Whatever sense of life one has, it seems to me qualified by the literal biological thing we are, and by the fact that, though we may presume differences between us, we're basically, like chickens, not a wildly various life form. Our repetitions are bleakly notorious in every sense. But a world is, as it turns out, in the very word that says it, a "vir (man)-eld (age)," the length of a human life--and what one takes that as being, and what relations one feels it to have or works to accomplish: That's it entirely. If there is a world of insistent pain and poverty and despair, it is a human one. That I have never been able to forget.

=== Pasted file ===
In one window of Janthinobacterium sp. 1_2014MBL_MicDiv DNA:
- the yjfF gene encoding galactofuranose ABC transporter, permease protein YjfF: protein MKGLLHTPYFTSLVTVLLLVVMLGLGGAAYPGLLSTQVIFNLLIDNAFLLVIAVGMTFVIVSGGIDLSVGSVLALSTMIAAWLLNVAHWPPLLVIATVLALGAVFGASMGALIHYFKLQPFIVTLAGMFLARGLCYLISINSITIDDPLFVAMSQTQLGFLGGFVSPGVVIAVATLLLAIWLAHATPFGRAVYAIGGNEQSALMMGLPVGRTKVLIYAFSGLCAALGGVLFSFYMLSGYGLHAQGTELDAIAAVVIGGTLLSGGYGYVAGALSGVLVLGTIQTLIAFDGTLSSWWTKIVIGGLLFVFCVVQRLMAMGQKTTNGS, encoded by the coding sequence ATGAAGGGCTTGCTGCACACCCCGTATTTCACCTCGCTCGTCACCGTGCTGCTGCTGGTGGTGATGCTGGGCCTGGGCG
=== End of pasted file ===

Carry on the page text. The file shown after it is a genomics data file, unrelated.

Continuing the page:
Robert Creeley in Take My Advice: Letters to the Next Generation from People Who Know a Thing or Two [Thank you, Ms. Popova]